Snowed in on a brittle February day, I spent it watching a drug commercial.
OK, the ad didn't last the whole day. It just seemed like it.
Indeed, all 60 seconds of it still plays out in my mind. Good job, makers of Dupixent.
Don't look it up. If you do, if will infect your mind and marketers will have gotten more bang for their – your – buck.
Whatever drug-makers spend comes from you, including well-coiffed explanations about why prices can't possibly be lower.
Since 2011, one analysis (truecostofhealthcare.org) finds that Big Pharma has spent almost a trillion dollars, $895 billion -- on marketing. That's 60 percent more than the $549 billion spent on research.
I'm going to challenge that marketing estimate, though. The makers of Dupixent clearly spent close to $1 trillion on this one commercial alone.
According to the commercial, it's for uncontrolled moderate to severe dyshidrotic eczema. If you've got that, raise your hand.
No, wait. Don't. Because if you do, as the commercial shows, your hand looks like it's been in a pizza oven. Or you might feel like poison ivy is winding around your ankles. Or at the wash basin it feels like red ants are staging Woodstock on your hands.
We see all this in effects fit for an Ingmar Bergman film festival.
If you've got this disease, do you need this? No, you need a doctor to tell you have it and to prescribe something.
Of course, it advises to "ask your doctor" if this prescription is right for you.
Not to speak for everyone with uncontrolled moderate to severe dyshidrotic eczema, but that's not your job.
After hearing about what the drug can do, it's your job to shake the ants off and make note of all the bad things it might cause, like fever, swollen lymph nodes and a "general ill feeling."
What's the remedy when generally ill from watching these commercials?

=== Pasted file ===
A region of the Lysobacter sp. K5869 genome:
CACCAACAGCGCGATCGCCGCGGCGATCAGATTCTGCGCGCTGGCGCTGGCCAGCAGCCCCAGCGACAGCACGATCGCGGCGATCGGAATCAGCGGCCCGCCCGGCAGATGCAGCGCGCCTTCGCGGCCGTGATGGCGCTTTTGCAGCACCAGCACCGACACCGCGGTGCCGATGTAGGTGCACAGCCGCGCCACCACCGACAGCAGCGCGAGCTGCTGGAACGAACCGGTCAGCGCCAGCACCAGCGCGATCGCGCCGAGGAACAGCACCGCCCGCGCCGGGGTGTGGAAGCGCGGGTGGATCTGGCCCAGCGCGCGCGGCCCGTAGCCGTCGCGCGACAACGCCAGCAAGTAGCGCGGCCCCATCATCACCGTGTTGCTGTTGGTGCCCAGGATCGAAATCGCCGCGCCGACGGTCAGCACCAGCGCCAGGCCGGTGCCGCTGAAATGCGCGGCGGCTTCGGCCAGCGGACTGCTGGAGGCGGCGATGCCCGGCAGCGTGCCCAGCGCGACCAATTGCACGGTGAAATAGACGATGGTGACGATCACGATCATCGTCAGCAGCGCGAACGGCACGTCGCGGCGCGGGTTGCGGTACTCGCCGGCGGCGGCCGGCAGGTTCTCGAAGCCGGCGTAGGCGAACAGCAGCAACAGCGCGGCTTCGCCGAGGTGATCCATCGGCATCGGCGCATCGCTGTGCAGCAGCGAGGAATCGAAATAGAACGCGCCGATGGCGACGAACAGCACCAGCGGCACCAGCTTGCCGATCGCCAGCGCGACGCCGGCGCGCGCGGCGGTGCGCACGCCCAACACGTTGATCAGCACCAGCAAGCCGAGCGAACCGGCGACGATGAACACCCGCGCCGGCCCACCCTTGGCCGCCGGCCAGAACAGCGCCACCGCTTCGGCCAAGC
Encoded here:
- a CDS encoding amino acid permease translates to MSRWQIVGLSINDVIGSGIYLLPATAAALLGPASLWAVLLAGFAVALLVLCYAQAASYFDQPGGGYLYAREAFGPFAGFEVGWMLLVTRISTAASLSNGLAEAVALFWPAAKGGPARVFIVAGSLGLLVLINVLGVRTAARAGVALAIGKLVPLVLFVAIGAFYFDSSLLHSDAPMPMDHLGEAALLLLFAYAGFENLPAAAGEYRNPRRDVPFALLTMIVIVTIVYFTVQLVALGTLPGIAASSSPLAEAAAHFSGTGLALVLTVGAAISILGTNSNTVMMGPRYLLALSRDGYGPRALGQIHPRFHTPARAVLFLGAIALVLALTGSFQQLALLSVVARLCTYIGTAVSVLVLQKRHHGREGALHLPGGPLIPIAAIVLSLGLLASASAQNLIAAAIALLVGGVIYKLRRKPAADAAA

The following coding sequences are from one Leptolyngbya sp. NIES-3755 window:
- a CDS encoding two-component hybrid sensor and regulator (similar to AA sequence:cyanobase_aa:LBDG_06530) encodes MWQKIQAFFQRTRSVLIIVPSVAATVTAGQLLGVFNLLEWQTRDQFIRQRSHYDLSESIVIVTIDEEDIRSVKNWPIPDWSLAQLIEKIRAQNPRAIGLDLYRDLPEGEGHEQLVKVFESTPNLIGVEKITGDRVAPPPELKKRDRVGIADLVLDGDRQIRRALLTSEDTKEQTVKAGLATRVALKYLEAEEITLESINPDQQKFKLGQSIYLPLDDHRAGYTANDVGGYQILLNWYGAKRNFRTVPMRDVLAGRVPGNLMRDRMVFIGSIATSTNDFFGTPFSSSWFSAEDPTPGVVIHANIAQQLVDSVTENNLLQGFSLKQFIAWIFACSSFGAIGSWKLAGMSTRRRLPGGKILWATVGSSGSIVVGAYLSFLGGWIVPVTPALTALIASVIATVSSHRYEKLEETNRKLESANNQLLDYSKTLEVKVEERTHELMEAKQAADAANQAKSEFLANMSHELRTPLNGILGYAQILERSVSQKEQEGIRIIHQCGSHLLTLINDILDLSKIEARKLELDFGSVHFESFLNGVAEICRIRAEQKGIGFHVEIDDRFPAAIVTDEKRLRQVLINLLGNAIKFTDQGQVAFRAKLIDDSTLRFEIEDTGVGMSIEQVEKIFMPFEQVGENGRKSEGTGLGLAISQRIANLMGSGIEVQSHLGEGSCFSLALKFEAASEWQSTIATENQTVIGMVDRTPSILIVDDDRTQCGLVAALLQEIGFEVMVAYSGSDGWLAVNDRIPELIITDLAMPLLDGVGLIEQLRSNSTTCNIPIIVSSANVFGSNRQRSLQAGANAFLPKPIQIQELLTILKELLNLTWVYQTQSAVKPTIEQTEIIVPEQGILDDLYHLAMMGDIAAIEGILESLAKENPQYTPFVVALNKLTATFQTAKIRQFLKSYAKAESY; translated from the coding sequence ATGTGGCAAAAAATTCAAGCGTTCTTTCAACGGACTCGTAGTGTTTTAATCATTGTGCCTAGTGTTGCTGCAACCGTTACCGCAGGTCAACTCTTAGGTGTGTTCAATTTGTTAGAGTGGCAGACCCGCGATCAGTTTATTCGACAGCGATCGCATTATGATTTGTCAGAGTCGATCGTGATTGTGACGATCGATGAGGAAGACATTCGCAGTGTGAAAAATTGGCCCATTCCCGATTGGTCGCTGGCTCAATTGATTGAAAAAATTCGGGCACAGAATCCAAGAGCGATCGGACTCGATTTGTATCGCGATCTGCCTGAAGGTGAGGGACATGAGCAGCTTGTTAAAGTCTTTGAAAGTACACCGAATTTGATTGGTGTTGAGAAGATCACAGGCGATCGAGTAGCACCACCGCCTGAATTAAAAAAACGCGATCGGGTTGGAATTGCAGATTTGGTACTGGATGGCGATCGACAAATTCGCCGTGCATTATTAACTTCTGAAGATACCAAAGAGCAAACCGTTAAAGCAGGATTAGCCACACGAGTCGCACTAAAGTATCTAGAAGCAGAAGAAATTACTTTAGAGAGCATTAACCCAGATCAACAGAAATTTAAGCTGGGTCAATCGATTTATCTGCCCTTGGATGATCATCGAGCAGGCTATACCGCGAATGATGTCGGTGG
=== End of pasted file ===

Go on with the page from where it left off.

Only two countries on the globe, New Zealand and ours, allow this. All others prohibit direct marketing of drugs to patients. Makes sense, as these drugs require a doctor's prescription. It's not like we can get a dose at the Dairy Queen.
Once again, we hear many explanations about why prescription drugs are so expensive. R&D. Testing. Patent protection. All valid. Marketing? Explain its purpose. It has none except to drive consumer demand for something a consumer can't easily buy.
This kind of marketing should be banned. If not, at least the pharmaceutical industry should be flogged and exposed for the ridiculous amounts spent on it.
If not banned, the FDA should remove the absurd requirement that any and all drug advertisement list every benefit and potential adverse side effect. If you want to know these, as the commercial says, "Ask your doctor."
The only beneficiaries of this kind of information are the TV stations that sell longer ads. And they can be assured that ads from ambulance-chasing attorneys will fill the void.
Washington has never been so divided. However, both parties have been talking about lowering drug prices.
The Trump administration proposes to cease rebates that substitute for actual discounts -- a good idea that just tinkers around the edges of a monstrosity.
Democrats want to do much more, such as enabling the export of drugs from other countries. We're told that's a bad idea because of safety issues. That sounds like the claim from the ban-abortion crowd that its chief concern is women's health.
The FDA can approve medicines imported from afar just as easily as it can approve those made here. What a ridiculous dodge. Seriously, we get avocados from Mexico. We don't keel over in the guacamole.
Sen. Elizabeth Warren has said that the government should be making generic variations of drugs that keep people alive, like insulin and EpiPens. Some say that's a matter of free enterprise and consumer choice. The people using these products have no choice.
Drug companies have a choice -- to minimize unnecessary costs – and ridiculous TV commercials should be at the top of the list.
Go ahead. Ask your doctor.